Reviewed by STEPHEN MERTZ:         

  JOHN SPAIN – Death Is Like That. E. P. Dutton, hardcover, 1943. Detective Novel Classic #35, digest-sized paperback, no date stated [1944]. Popular Library #178, paperback, 1949.

   “Spain” was a pseudonym of Cleve F. Adams, a popular L.A. hard-boiled writer of the forties who is largely forgotten today. This book is one of his very best.

   Hero Bill Rye is a trouble shooter for millionaire Ed Callahan. Callahan once saved Rye’s life (we’re never told just how) and there is a far deeper bond running between the two than mere employer/employee.

   Callahan owns the Governor of California. However, it’s election time and the campaign is a bitter, under-handed one. The candidate opposing Callahan’s man is owned by a ruthless newspaper magnate who would like nothing better than to dig up a juicy scandal on either Callahan or the Governor to smear across the front pages of his dailies and shoo his own man into office.

   Since Callahan’s family is comprised of a promiscuous alcoholic wife, a short-tempered, hell-raising son, and an ex-showgirl daughter-in-law who still yearns on occasion for the fast life, Rye, needless to say, more than has his hands full.

   If the Rye/Callahan relationship and the casual acceptance of all-pervasive political corruption reminds one of Hammett’s The Glass Key at times, Adams was nonetheless a supremely gifted, original talent and Death Is Like That is a tough guy masterpiece of intricate plotting, non-stop pace, colorful characterization, incisive wit and a writing style evocative of Chandler at his best:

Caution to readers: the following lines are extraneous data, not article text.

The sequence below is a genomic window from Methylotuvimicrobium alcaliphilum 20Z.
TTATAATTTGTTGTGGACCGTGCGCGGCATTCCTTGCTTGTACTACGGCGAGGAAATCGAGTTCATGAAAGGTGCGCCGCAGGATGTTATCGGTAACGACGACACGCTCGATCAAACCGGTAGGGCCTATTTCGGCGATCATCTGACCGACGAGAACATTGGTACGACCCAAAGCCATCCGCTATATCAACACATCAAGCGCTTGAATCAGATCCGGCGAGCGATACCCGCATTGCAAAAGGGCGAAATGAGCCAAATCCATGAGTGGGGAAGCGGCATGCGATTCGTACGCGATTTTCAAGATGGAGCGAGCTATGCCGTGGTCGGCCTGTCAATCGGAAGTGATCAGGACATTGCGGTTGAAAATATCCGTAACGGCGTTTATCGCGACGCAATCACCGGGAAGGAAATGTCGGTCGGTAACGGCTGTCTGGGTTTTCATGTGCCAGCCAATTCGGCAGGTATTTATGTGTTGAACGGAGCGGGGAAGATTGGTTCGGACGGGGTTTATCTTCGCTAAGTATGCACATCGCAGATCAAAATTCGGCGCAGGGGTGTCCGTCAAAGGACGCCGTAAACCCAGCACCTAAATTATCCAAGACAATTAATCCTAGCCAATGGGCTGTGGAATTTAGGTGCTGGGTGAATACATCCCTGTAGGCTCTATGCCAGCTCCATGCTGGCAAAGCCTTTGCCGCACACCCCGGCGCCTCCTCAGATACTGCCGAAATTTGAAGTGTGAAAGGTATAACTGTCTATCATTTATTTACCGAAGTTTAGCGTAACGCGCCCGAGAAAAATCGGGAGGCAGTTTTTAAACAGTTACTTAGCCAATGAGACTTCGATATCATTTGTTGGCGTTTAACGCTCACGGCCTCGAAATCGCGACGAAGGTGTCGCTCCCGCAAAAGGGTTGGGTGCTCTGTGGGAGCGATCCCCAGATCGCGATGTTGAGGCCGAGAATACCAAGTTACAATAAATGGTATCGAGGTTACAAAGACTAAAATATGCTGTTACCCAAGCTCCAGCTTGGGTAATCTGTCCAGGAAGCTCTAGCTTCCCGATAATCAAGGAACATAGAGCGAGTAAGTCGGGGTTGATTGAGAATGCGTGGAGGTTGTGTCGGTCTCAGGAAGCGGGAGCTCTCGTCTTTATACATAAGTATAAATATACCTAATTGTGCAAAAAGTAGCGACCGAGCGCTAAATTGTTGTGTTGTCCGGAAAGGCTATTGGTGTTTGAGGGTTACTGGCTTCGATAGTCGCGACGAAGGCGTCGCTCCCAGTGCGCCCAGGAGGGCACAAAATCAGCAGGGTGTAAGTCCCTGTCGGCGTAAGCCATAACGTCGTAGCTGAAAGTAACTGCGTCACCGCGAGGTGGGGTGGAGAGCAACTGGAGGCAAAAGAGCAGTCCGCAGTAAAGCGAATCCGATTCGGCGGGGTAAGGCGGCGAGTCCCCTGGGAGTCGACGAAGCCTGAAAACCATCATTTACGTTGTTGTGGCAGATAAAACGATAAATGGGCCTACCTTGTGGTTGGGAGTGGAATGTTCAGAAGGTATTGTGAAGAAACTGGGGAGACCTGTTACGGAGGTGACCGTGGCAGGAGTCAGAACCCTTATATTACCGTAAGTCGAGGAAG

Across the hall someone must have told a funny story. The shrill laughter of women topped the deeper tones of men like froth on a beer.

   A hard one to find, but well worth the effort to any fan of the hard-boiled genre.

— Reprinted from The MYSTERY FANcier, Vol. 2, No. 4, July 1978.

Bibliographic Notes:   There was one earlier Bill Rye novel, Dig Me a Grave (Dutton, 1942). Adams (1895-1949) also wrote one other book under the Spain name, a standalone novel titled The Evil Star (Dutton, 1944).

Here’s the first track on this singer-songwriter’s only album, Gordon’s Buster, released in 1968 by Columbia.

Reviewed by JONATHAN LEWIS:         

TONIGHT WE RAID CALAIS. 20th Century Fox, 1943. Annabella, John Sutton, Lee J. Cobb, Beulah Bondi, Blanche Yurka, Howard Da Silva. Director: John Brahm.

   Although Tonight We Raid Calais is most certainly a war film, it is emphatically not a combat film. Rather, it belongs to that particular subset of movies, filmed and released as the war was raging in Europe, in which ordinary people are forced to make a choice between accommodating themselves to the Nazi occupation or fighting back against the Third Reich despite great personal risk to their families. It’s a morale booster, to be sure, but one benefits from John Brahm’s direction and Lucien Ballard’s cinematography.